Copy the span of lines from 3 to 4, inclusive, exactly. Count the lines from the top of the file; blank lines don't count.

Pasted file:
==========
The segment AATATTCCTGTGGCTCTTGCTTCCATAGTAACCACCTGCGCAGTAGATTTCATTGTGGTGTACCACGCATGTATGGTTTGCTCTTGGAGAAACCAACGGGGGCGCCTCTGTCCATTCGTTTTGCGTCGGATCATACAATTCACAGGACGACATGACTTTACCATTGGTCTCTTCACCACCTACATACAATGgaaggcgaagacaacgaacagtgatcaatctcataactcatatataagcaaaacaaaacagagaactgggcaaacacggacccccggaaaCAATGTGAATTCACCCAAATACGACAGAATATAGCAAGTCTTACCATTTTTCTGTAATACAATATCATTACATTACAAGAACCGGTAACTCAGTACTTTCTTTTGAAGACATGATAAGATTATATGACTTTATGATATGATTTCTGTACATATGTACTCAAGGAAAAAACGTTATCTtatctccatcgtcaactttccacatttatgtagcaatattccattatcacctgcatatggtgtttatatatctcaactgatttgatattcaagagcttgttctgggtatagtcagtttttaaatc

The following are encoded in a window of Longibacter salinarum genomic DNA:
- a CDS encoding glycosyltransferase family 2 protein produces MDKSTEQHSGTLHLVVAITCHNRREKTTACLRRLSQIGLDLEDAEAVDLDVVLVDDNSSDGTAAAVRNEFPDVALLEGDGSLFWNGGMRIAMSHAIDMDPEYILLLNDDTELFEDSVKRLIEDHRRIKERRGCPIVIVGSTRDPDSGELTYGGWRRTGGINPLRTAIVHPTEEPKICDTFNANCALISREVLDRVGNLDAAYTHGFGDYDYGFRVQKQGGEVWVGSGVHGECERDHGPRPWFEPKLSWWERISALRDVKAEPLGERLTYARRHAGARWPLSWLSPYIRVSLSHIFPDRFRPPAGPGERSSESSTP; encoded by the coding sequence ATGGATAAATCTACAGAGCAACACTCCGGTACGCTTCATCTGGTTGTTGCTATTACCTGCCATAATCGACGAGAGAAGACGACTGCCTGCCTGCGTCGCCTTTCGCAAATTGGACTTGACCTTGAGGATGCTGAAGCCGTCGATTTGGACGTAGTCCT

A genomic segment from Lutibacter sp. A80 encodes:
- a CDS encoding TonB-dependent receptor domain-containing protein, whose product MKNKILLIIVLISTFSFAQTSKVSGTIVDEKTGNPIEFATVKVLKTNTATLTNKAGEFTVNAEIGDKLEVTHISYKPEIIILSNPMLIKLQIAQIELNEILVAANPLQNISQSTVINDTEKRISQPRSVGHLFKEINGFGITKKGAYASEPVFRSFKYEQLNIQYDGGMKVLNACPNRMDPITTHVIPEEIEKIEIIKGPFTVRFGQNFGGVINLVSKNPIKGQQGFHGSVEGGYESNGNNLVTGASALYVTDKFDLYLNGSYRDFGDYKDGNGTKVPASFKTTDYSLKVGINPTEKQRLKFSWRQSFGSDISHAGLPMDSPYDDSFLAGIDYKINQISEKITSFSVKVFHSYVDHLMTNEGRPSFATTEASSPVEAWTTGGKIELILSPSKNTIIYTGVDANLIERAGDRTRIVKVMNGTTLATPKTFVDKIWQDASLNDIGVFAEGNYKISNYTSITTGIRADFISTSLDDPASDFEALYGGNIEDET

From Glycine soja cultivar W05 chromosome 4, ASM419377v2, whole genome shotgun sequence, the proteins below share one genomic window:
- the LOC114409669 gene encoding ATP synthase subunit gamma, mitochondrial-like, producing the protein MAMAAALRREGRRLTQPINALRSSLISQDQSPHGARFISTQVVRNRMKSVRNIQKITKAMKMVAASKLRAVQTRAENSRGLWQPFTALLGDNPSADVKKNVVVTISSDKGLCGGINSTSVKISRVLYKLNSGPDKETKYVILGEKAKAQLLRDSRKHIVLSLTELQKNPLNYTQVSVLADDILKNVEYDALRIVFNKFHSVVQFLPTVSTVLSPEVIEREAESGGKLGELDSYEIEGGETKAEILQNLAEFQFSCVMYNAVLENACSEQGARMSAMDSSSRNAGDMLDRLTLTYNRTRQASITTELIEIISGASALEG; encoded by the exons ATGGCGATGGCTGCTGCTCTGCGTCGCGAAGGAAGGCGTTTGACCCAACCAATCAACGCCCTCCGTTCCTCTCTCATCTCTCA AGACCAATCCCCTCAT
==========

- a CDS encoding glycosyltransferase family 2 protein produces MDKSTEQHSGTLHLVVAITCHNRREKTTACLRRLSQIGLDLEDAEAVDLDVVLVDDNSSDGTAAAVRNEFPDVALLEGDGSLFWNGGMRIAMSHAIDMDPEYILLLNDDTELFEDSVKRLIEDHRRIKERRGCPIVIVGSTRDPDSGELTYGGWRRTGGINPLRTAIVHPTEEPKICDTFNANCALISREVLDRVGNLDAAYTHGFGDYDYGFRVQKQGGEVWVGSGVHGECERDHGPRPWFEPKLSWWERISALRDVKAEPLGERLTYARRHAGARWPLSWLSPYIRVSLSHIFPDRFRPPAGPGERSSESSTP; encoded by the coding sequence ATGGATAAATCTACAGAGCAACACTCCGGTACGCTTCATCTGGTTGTTGCTATTACCTGCCATAATCGACGAGAGAAGACGACTGCCTGCCTGCGTCGCCTTTCGCAAATTGGACTTGACCTTGAGGATGCTGAAGCCGTCGATTTGGACGTAGTCCT

A genomic segment from Lutibacter sp. A80 encodes: